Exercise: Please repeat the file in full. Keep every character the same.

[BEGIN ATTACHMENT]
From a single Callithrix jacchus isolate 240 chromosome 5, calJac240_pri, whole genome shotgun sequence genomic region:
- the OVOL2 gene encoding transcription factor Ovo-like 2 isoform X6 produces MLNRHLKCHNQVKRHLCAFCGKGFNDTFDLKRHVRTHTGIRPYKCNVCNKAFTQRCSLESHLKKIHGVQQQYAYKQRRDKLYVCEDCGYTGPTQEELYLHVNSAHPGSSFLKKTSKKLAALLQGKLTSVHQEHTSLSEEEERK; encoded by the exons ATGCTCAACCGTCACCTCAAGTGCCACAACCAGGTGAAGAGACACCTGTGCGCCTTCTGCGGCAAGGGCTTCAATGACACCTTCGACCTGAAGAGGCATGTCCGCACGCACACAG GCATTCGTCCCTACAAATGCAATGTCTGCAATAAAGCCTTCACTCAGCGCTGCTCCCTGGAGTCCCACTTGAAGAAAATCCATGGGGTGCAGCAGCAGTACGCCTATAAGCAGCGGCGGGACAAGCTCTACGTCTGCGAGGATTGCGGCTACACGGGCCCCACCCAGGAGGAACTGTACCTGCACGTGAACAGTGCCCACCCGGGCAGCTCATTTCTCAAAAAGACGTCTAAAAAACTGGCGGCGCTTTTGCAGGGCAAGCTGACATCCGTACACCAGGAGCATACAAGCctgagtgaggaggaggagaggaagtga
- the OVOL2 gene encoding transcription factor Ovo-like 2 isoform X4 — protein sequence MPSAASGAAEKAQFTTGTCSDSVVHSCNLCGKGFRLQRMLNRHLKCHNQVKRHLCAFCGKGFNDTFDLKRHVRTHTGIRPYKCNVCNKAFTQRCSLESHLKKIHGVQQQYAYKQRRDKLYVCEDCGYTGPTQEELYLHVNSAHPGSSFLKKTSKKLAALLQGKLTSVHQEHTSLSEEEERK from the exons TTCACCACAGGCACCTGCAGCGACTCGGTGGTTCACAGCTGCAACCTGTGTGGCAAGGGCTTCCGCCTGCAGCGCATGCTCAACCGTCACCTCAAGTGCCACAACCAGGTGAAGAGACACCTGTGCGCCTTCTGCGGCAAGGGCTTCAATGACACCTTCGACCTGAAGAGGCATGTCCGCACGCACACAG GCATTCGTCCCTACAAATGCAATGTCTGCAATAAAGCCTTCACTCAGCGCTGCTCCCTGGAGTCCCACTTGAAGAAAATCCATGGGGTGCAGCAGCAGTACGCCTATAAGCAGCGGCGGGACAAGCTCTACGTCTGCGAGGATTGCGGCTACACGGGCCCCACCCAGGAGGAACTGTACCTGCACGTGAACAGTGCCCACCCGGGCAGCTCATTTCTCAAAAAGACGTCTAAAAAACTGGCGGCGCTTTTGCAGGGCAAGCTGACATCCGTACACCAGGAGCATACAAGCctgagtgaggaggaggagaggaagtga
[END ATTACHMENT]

From a single Callithrix jacchus isolate 240 chromosome 5, calJac240_pri, whole genome shotgun sequence genomic region:
- the OVOL2 gene encoding transcription factor Ovo-like 2 isoform X6 produces MLNRHLKCHNQVKRHLCAFCGKGFNDTFDLKRHVRTHTGIRPYKCNVCNKAFTQRCSLESHLKKIHGVQQQYAYKQRRDKLYVCEDCGYTGPTQEELYLHVNSAHPGSSFLKKTSKKLAALLQGKLTSVHQEHTSLSEEEERK; encoded by the exons ATGCTCAACCGTCACCTCAAGTGCCACAACCAGGTGAAGAGACACCTGTGCGCCTTCTGCGGCAAGGGCTTCAATGACACCTTCGACCTGAAGAGGCATGTCCGCACGCACACAG GCATTCGTCCCTACAAATGCAATGTCTGCAATAAAGCCTTCACTCAGCGCTGCTCCCTGGAGTCCCACTTGAAGAAAATCCATGGGGTGCAGCAGCAGTACGCCTATAAGCAGCGGCGGGACAAGCTCTACGTCTGCGAGGATTGCGGCTACACGGGCCCCACCCAGGAGGAACTGTACCTGCACGTGAACAGTGCCCACCCGGGCAGCTCATTTCTCAAAAAGACGTCTAAAAAACTGGCGGCGCTTTTGCAGGGCAAGCTGACATCCGTACACCAGGAGCATACAAGCctgagtgaggaggaggagaggaagtga
- the OVOL2 gene encoding transcription factor Ovo-like 2 isoform X4 — protein sequence MPSAASGAAEKAQFTTGTCSDSVVHSCNLCGKGFRLQRMLNRHLKCHNQVKRHLCAFCGKGFNDTFDLKRHVRTHTGIRPYKCNVCNKAFTQRCSLESHLKKIHGVQQQYAYKQRRDKLYVCEDCGYTGPTQEELYLHVNSAHPGSSFLKKTSKKLAALLQGKLTSVHQEHTSLSEEEERK from the exons TTCACCACAGGCACCTGCAGCGACTCGGTGGTTCACAGCTGCAACCTGTGTGGCAAGGGCTTCCGCCTGCAGCGCATGCTCAACCGTCACCTCAAGTGCCACAACCAGGTGAAGAGACACCTGTGCGCCTTCTGCGGCAAGGGCTTCAATGACACCTTCGACCTGAAGAGGCATGTCCGCACGCACACAG GCATTCGTCCCTACAAATGCAATGTCTGCAATAAAGCCTTCACTCAGCGCTGCTCCCTGGAGTCCCACTTGAAGAAAATCCATGGGGTGCAGCAGCAGTACGCCTATAAGCAGCGGCGGGACAAGCTCTACGTCTGCGAGGATTGCGGCTACACGGGCCCCACCCAGGAGGAACTGTACCTGCACGTGAACAGTGCCCACCCGGGCAGCTCATTTCTCAAAAAGACGTCTAAAAAACTGGCGGCGCTTTTGCAGGGCAAGCTGACATCCGTACACCAGGAGCATACAAGCctgagtgaggaggaggagaggaagtga